Friday, June 11, 2004
No Politics Today.
The Piper to the Laird of Grant, by Richard Waitt. He's playing Amazing Grace, of course.
PSONG.8.5. At the final Reagan funeral event today, there will be a piper. Death and pipers seem to go together. The Scots always used to bring them along in their various wars, because nothing made them feel more like killing than the piercing wail of wind passing through a sheep bladder. This tradition endured all the way through to D-Day, when pipers played on Sword Beach seemingly unmindful what a mesmerizing target they made. Sanity and bagpipes do not seem to go well together. You can confirm this to yourself by watching the greatest bagpipe movie ever made, Tunes of Glory, which refers to the 'music' played by you-know-what. And it's only when Alec Guinness starts picking the tunes for the big funeral at the end of the movie that we know he has gone completely crazy. It's scary because we can hear the pipes playing in his head, and we know he isn't ever coming back to the here and now.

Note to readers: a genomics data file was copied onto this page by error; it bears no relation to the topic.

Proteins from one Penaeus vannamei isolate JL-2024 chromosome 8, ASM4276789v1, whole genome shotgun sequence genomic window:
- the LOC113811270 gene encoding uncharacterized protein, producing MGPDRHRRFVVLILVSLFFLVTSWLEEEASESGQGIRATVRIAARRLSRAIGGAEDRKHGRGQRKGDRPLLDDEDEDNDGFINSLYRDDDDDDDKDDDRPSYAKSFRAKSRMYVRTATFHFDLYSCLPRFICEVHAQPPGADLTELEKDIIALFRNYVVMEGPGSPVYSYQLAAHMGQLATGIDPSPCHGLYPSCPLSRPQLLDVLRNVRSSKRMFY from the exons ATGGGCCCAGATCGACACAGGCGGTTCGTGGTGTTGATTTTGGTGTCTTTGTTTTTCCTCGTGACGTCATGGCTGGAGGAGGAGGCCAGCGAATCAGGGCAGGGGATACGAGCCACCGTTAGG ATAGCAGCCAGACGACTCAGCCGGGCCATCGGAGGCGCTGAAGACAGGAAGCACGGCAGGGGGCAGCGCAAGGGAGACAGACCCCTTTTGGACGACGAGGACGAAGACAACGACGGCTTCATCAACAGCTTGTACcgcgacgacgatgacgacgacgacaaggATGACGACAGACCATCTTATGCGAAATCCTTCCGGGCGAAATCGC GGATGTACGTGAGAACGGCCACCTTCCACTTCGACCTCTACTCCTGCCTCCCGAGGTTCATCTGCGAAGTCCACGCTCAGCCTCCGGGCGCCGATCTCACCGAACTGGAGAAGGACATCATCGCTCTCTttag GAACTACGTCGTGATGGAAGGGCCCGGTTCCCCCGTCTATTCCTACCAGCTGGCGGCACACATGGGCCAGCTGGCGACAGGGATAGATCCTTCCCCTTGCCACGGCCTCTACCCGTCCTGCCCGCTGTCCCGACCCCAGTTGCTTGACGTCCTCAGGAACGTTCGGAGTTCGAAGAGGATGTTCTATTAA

Why are we talking about bagpipes? Because there are many wondrous things in life that we stop seeing, blinded by our habitual belief in the commonplace. Every once in a while it's good to yank something we take for granted out of context and observe just how amazing it is. Bagpipes are a wondrous thing, archaic, barbaric, irrational, and hideously beautiful. There is no other musical instrument that is bound up with so much pure nuttiness. You can play a violin in white tie and tails or in a cowboy hat and buckskin jacket. To play the bagpipes you have to wear a plaid skirt, no underwear, and an unspeakable hat. If you search the internet, you will find more such nuttiness: a page devoted to bagpipe jokes, a page devoted to bagpipe art, and even a very odd page, in French, of bagpipe animations. Steep yourself in this weird world for a bit, and maybe when the pipes play in the final Reagan service tonight, you will hear Amazing Grace in a new way and pay the piper in wages of wonder.